While most metal musicians focus exclusively on having memorized the major and minor scale shapes on the guitar neck, knowing the most common chord progressions and understanding the concepts of modulation and time signatures, the art of songwriting requires a different kind of technicality. Abscession rises above the herd in knowing the genre, having technical skills, and being able to write songs, but above that their repertoire is strained.

Almost every embellishment such as drum fills or guitar solos is fitting and never overbearing despite the obvious proficiency of the performers. This is not altogether uncommon but it is something that is appreciated by fans of proper music, as opposed to what my good friend Dionysus would refer to as “guitar-shop metal” or the kind of guitar tricks you show your friends but that get old really fast on an album. Grave Offerings displays a variety of Svenska Dödsmetal influences which range from the early foundational bands like Nihilist, going through Carnage, stopping by Entombed for an infusion of Death n’ Roll inclinations and all the way to fully-fledged Gothenburg sound while avoiding sounding like any one of them all the time and occasionally bringing out a voice of its own, although not often enough.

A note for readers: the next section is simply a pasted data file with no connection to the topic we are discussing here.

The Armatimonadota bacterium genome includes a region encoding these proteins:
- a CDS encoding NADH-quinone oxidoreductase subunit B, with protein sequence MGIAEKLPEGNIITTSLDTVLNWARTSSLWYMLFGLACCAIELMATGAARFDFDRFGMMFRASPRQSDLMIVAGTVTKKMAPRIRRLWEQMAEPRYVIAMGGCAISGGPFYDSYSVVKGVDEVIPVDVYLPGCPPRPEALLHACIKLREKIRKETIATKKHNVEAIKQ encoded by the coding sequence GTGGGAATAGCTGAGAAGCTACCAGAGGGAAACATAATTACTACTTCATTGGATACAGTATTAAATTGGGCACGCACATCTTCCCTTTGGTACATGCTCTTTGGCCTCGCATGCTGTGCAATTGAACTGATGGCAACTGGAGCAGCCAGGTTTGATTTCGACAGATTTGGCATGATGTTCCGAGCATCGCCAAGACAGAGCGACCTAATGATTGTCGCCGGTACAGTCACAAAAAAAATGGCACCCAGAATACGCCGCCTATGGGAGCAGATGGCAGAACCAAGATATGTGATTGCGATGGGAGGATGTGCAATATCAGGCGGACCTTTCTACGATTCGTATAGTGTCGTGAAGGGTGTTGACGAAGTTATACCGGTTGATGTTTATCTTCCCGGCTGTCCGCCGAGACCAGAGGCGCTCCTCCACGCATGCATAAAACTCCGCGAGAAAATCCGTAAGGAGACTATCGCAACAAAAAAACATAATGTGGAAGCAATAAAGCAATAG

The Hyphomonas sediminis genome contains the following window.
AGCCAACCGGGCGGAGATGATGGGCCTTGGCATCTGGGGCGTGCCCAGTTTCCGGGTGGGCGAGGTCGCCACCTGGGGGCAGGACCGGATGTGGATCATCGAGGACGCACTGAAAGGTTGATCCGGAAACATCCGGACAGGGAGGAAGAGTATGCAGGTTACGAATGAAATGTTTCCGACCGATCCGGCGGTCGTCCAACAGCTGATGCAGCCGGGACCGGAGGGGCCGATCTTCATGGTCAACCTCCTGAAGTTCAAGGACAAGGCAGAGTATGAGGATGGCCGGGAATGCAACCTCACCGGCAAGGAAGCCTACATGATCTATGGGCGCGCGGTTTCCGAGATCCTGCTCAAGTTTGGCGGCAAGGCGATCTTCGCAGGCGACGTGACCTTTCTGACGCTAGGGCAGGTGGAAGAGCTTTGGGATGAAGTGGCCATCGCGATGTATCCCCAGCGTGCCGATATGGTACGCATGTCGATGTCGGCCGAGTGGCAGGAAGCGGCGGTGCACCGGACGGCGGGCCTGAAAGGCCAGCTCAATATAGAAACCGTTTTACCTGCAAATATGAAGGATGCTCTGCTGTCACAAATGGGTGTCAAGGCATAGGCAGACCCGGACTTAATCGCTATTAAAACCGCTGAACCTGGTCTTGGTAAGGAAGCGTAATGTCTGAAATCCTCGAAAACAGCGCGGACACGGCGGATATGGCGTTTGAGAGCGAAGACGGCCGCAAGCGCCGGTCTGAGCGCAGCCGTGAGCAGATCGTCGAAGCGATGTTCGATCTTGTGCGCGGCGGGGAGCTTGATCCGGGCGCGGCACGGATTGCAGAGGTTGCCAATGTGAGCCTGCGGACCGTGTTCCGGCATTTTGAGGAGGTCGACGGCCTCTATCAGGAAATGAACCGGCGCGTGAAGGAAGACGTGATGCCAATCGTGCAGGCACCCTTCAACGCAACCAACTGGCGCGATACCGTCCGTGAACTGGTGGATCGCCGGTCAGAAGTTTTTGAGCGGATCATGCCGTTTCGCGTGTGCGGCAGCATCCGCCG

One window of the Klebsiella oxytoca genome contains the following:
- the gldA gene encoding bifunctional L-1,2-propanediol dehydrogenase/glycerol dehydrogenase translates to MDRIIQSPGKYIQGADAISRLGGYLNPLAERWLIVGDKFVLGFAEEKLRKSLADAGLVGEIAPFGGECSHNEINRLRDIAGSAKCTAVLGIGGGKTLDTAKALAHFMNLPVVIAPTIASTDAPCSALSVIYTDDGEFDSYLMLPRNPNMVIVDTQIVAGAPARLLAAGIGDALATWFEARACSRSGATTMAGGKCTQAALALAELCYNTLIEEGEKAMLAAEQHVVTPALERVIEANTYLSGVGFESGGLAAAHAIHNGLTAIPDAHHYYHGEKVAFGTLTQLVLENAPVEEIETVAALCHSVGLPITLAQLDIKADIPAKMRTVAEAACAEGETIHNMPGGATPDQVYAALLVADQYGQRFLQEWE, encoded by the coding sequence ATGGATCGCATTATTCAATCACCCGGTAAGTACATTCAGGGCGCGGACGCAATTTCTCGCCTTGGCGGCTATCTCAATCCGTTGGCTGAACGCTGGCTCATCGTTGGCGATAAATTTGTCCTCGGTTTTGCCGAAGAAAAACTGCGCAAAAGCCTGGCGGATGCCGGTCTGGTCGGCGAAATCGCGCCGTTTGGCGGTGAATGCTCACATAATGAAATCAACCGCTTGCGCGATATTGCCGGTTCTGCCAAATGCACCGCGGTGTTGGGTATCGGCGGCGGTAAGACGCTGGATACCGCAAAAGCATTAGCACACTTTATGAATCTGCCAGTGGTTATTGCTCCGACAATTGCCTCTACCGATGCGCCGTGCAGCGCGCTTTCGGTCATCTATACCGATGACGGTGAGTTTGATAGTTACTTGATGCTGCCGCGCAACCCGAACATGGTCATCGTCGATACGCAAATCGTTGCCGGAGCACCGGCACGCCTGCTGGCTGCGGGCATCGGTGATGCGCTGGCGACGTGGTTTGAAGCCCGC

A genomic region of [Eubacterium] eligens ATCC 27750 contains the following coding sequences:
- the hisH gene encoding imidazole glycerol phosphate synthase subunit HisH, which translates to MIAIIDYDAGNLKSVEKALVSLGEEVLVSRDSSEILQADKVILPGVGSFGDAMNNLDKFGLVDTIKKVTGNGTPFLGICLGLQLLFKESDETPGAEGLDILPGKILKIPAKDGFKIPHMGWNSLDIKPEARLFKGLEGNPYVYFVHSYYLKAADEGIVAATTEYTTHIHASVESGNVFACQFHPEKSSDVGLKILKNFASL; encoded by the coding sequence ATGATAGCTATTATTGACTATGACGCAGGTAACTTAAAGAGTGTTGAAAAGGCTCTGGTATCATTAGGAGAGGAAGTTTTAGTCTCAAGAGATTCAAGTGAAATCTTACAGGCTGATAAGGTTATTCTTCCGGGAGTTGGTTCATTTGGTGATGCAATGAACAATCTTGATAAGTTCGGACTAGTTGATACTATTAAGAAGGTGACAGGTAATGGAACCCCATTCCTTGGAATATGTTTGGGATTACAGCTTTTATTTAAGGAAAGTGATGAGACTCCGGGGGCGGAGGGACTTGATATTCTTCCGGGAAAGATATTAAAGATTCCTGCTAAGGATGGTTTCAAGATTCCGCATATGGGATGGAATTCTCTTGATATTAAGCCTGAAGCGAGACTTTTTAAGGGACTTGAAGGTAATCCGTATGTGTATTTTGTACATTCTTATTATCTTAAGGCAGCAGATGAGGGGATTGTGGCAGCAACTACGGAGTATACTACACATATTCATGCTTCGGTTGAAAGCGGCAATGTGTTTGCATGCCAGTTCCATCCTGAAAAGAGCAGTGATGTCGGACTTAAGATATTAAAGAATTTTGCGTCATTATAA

Abscession have the artistic sense to make the songs stay within an idea without wandering off topic. At the same time they do this too zealously and the music always remains so close to the germinating idea that it seems to shy away from any great variations lest they be seen as foreign. Since the songs are, on a general level, verse-chorus pop songs, there is a need for subtle ventures outside the strictly familiar to distinguish each song with a purpose unique to that song. It must effectively convey that purpose through its free expression (the previously mentioned ventures) parting from its stable basis (what was referred to as established idea and “known territory”, not foreign) as one needs a vector to have two points and a direction to effectively communicate information.